Millions of Americans coast to coast found themselves having to deal with sweltering heat this week amid the July 4 holiday, when temperatures in several states soared well over the 100-degree mark.
While national weather reports stated that the immense heat in states like Colorado, California and Missouri was accompanied by dry winds, both D.C. and Baltimore on Tuesday grappled with a heat index of 109.
In some places where grand fireworks were being planned for Wednesday, large fans were brought in to help counter the heat, all while workers steadily labored Tuesday to restore power to a commuter train in Philadelphia when a power failure left passengers stranded for hours in 120-degree heat.
Though the heat is not expected to subside until the weekend, temperatures in Phoenix, Ariz., could still soar as high as 114 degrees by Saturday, according to nationwide reports.
D.C. Mayor Muriel Bowser’s office issued a statement reminding residents that periods of high heat and humidity can cause medical problems such as heat exhaustion and stroke.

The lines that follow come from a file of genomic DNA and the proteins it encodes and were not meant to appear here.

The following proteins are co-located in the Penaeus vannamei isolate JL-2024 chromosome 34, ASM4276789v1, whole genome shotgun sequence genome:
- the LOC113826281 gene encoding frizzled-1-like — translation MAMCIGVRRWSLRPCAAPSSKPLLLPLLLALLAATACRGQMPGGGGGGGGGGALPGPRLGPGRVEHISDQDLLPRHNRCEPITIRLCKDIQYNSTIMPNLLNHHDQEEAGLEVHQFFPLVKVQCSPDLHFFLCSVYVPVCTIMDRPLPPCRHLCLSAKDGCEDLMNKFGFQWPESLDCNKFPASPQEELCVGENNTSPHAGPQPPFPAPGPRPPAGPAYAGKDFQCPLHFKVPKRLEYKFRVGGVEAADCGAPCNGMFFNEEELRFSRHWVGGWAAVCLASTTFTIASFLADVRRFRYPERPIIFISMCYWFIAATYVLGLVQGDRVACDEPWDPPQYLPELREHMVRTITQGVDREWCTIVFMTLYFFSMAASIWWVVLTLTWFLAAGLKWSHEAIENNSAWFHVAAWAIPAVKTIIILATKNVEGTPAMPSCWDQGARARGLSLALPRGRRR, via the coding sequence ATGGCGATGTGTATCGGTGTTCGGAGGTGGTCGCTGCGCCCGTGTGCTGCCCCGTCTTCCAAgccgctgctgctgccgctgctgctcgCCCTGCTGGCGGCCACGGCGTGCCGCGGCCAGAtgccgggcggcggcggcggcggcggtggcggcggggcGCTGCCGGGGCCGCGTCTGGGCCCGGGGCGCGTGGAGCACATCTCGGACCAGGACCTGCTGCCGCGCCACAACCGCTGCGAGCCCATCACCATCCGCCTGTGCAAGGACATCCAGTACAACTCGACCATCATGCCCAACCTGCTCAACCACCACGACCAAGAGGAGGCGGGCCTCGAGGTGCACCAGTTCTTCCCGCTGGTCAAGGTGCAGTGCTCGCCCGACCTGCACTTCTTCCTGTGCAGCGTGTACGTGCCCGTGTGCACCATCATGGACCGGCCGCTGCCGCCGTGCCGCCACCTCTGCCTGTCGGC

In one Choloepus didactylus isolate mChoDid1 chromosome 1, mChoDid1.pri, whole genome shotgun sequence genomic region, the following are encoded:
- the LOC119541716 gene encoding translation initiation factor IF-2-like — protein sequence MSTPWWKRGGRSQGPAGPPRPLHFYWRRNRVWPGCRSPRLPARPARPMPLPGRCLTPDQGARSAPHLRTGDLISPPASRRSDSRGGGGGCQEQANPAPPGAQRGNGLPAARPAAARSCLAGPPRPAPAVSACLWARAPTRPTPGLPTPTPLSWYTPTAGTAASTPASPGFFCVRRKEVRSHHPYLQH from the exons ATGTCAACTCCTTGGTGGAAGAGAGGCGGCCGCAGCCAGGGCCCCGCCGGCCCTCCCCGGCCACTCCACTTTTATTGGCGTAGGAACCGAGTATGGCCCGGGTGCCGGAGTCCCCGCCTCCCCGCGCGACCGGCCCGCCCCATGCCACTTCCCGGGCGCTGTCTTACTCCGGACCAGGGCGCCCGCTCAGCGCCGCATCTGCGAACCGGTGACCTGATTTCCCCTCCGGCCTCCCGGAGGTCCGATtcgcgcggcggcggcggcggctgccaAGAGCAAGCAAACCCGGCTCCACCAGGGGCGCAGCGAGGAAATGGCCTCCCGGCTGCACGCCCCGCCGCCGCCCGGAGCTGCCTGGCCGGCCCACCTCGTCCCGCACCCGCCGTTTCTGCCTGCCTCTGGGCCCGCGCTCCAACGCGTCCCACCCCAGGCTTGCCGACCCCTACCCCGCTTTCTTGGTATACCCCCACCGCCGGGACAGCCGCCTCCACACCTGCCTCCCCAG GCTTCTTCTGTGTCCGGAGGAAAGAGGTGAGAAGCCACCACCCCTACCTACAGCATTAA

According to the office, when the temperature or heat index in the District reaches 95 degrees, District government, through the Department of Human Services and the Homeland Security and Emergency Management Agency, will implement the Heat Emergency Plan and activate cooling centers for residents to seek relief.
Although D.C. outdoor pools and spray parks are not open year-round, residents and visitors should take extra steps to beat the heat by staying in the shade or air-conditioning, drinking plenty of water and visiting a cooling center.
DC Recreation Centers, DC Public Libraries and Senior Wellness Centers are also open to the public during sweltering temperatures. However, for more information on where to go, residents can call 311 or text 311 to 32311. Additionally, maps showing cooling centers are available at dc.gov., and people in need of a ride to one of the centers should call 202-399-7093 or 311.
Bowser’s office also notes that it‘s important to seek relief, as hot and humid conditions can cause medical problems such as heat exhaustion and stroke, and according to the Centers for Disease and Prevention, people over age 60 are most susceptible to heat stress because they do not adjust as well as young people to sudden changes in temperature.
DC Water and DC Fire and Emergency Medical Services officials remind the public that unauthorized use of fire hydrants is unlawful, dangerous and damaging.
Nevertheless, people are reminded to stay hydrated and to avoid the scorching weather by staying cool – inside.
Here are some tips: